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Nursing school is hard. Transitioning from nursing student to new nurse can be even harder. These are some easy ways to help nursing students transition to becoming new nurses!
Remember what your first new nurse job was like? Or what your first nursing job was like? Well, it can be extremely intimidating, but with the proper guidance, and tricks you’ll be fine!
The transition from nursing student to new nurse is hard, but also exciting, stressful and nerve-racking. It isn’t uncommon to feel nervous or incompetent when stepping into a new nursing position right after nursing student.
Let’s be honest, nursing school can only prepare you for so much and tests can only go so far. The books, manikins we train on, and clinical’s can only go so far in depth into the topics you will cover and see on the floors daily.
One of the biggest gaps in nursing school knowledge is the great depth of knowledge you will learn in specific specialties. You may spend half a clinical day in the Operating Room or Emergency Department (or really any specialty), but that doesn’t give you a very good idea of what actually is expected on these units.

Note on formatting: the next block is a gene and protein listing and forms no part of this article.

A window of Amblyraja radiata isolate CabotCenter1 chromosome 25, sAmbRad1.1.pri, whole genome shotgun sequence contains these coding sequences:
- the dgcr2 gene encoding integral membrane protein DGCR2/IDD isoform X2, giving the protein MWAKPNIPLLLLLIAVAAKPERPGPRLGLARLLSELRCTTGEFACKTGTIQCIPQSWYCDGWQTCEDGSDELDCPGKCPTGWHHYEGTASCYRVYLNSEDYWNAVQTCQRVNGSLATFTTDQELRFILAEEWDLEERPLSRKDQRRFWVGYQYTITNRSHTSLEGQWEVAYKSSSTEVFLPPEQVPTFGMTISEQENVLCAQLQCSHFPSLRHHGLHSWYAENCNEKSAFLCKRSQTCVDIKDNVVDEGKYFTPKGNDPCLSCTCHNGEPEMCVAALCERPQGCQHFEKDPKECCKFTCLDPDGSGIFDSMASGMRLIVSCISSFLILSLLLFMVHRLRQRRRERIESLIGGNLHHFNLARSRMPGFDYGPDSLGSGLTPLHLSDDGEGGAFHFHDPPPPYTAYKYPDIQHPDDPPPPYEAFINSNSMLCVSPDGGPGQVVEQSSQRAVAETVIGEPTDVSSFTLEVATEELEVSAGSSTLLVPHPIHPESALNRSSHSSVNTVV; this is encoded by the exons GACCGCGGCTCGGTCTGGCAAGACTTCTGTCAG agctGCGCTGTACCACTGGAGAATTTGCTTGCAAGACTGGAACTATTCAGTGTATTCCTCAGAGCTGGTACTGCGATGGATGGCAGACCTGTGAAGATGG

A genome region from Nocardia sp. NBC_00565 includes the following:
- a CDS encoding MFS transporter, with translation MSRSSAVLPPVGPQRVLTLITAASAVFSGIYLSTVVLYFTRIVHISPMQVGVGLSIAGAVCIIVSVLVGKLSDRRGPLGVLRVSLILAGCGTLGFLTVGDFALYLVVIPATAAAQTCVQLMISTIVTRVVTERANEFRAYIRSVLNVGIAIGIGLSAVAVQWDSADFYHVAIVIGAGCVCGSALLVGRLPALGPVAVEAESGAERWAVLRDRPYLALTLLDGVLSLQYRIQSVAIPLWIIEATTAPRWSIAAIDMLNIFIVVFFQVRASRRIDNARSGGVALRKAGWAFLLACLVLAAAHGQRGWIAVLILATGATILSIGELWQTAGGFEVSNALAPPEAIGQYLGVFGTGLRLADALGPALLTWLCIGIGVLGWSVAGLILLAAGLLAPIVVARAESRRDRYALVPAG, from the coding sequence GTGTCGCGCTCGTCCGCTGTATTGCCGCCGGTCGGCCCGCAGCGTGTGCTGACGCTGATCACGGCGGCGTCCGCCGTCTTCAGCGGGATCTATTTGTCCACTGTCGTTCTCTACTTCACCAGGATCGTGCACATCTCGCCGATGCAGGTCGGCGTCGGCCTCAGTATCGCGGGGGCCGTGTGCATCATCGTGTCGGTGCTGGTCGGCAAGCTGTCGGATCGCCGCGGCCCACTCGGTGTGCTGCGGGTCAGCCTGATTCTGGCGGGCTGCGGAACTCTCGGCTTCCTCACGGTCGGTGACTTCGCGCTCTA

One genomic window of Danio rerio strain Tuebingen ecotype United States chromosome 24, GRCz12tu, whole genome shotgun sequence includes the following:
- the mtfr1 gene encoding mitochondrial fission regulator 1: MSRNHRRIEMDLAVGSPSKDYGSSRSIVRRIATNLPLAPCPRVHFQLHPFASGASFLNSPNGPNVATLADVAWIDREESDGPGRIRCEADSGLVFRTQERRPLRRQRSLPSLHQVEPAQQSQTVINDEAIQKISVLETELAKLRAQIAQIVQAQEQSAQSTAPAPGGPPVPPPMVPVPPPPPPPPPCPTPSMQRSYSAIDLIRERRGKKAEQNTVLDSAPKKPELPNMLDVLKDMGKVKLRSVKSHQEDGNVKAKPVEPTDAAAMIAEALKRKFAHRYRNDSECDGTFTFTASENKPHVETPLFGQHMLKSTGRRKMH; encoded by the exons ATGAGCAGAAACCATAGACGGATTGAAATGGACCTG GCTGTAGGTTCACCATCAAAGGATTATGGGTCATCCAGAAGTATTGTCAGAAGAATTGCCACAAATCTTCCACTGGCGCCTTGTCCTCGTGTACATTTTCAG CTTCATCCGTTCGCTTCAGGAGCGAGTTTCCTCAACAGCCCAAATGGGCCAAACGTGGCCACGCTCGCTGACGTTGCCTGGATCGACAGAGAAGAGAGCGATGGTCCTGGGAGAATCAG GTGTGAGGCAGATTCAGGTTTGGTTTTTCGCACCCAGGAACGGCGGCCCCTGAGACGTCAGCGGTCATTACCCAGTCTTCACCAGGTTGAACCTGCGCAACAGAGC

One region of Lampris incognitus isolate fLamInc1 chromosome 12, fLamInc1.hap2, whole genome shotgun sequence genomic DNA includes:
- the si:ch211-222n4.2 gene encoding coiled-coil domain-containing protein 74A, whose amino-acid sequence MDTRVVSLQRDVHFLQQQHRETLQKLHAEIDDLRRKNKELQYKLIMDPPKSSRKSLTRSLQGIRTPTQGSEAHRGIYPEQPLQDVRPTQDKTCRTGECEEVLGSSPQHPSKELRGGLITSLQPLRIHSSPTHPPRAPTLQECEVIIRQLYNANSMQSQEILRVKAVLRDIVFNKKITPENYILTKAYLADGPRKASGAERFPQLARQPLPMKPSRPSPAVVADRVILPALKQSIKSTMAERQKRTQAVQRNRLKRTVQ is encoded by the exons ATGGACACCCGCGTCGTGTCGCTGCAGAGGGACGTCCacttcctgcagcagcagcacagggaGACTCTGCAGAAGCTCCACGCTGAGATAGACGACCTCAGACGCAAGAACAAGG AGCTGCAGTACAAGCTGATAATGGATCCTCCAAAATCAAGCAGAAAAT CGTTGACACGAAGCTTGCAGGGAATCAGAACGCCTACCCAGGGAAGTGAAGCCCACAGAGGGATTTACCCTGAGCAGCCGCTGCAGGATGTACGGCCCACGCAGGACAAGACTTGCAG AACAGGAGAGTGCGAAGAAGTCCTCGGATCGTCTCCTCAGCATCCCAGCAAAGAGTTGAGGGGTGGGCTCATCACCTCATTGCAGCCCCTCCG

Student Nurse To Real Nurse
The transition from student nurse to Full Time Nurse (get it?) can be difficult, but with some help from your peers and work-friends it can be less frightening. What does a day in the life of a nurse look like?
1. Make Friends
The biggest tip I can give anyone transitioning from student nurse to new nurse is to make friends. Making friends is vital in our profession. Teamwork is vital and therefore having friends or at the very least colleagues that you know and trust is invaluable.
Similarly to making it through nursing school with those study buddies, well working on a nursing floor can be much easier if you have friends to back you up. Having friends on the floor means that when you have a super busy patient assignment and your friend doesn’t, maybe he or she can help you out throughout the shift with the little things (trip to the bathroom, changing a saline bag).
It can also help if you will be working night shift to have friends to help you make it through! Having a few good friends on your floor to go get a snack or late-night coffee with can drastically help to improve your attitude towards night shift.
Finally, but most importantly, creating strong working bonds can help to strengthen your patient care, patient interactions and overall attitude at work.
2. Know Your Resources
Knowing your resources when transitioning from a nursing student to a new grad nurse is very beneficial to being successful as a new nurse.
Along with the previously mentioned “making friends”, these friends can be extremely useful resources for a new grad nurse. Having knowledgable experienced nurses to teach you is one resource that is irreplaceable.
Besides having a more experience nurse as a resource you can also have possibly a mentor from nursing school as a resource. You can also have your nursing manager, perhaps a physician you work closely with or a close friend.